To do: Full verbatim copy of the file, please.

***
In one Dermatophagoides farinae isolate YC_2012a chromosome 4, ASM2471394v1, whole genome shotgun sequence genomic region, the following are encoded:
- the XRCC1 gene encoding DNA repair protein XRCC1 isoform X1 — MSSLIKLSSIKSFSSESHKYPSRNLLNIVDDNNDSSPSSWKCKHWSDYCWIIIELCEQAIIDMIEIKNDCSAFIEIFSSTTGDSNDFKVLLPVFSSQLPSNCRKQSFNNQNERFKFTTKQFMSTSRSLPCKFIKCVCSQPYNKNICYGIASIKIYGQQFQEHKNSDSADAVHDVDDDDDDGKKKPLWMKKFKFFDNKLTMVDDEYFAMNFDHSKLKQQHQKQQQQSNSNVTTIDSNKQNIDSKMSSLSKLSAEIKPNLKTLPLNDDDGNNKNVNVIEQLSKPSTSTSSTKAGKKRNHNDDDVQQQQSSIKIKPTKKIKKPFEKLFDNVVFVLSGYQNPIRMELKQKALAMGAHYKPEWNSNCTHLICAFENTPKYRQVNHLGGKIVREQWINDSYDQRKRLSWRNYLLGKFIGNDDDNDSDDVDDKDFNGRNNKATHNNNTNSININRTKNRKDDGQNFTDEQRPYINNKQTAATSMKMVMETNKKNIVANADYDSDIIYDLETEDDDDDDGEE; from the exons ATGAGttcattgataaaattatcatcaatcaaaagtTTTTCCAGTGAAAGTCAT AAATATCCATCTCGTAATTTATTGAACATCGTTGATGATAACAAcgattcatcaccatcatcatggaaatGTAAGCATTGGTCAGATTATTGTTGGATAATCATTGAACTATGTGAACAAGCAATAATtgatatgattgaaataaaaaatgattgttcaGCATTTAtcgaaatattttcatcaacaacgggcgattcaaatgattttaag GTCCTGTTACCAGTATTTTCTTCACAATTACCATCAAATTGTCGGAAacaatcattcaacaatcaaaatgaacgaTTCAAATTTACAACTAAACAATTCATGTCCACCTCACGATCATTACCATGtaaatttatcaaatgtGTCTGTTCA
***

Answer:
In one Dermatophagoides farinae isolate YC_2012a chromosome 4, ASM2471394v1, whole genome shotgun sequence genomic region, the following are encoded:
- the XRCC1 gene encoding DNA repair protein XRCC1 isoform X1 — MSSLIKLSSIKSFSSESHKYPSRNLLNIVDDNNDSSPSSWKCKHWSDYCWIIIELCEQAIIDMIEIKNDCSAFIEIFSSTTGDSNDFKVLLPVFSSQLPSNCRKQSFNNQNERFKFTTKQFMSTSRSLPCKFIKCVCSQPYNKNICYGIASIKIYGQQFQEHKNSDSADAVHDVDDDDDDGKKKPLWMKKFKFFDNKLTMVDDEYFAMNFDHSKLKQQHQKQQQQSNSNVTTIDSNKQNIDSKMSSLSKLSAEIKPNLKTLPLNDDDGNNKNVNVIEQLSKPSTSTSSTKAGKKRNHNDDDVQQQQSSIKIKPTKKIKKPFEKLFDNVVFVLSGYQNPIRMELKQKALAMGAHYKPEWNSNCTHLICAFENTPKYRQVNHLGGKIVREQWINDSYDQRKRLSWRNYLLGKFIGNDDDNDSDDVDDKDFNGRNNKATHNNNTNSININRTKNRKDDGQNFTDEQRPYINNKQTAATSMKMVMETNKKNIVANADYDSDIIYDLETEDDDDDDGEE; from the exons ATGAGttcattgataaaattatcatcaatcaaaagtTTTTCCAGTGAAAGTCAT AAATATCCATCTCGTAATTTATTGAACATCGTTGATGATAACAAcgattcatcaccatcatcatggaaatGTAAGCATTGGTCAGATTATTGTTGGATAATCATTGAACTATGTGAACAAGCAATAATtgatatgattgaaataaaaaatgattgttcaGCATTTAtcgaaatattttcatcaacaacgggcgattcaaatgattttaag GTCCTGTTACCAGTATTTTCTTCACAATTACCATCAAATTGTCGGAAacaatcattcaacaatcaaaatgaacgaTTCAAATTTACAACTAAACAATTCATGTCCACCTCACGATCATTACCATGtaaatttatcaaatgtGTCTGTTCA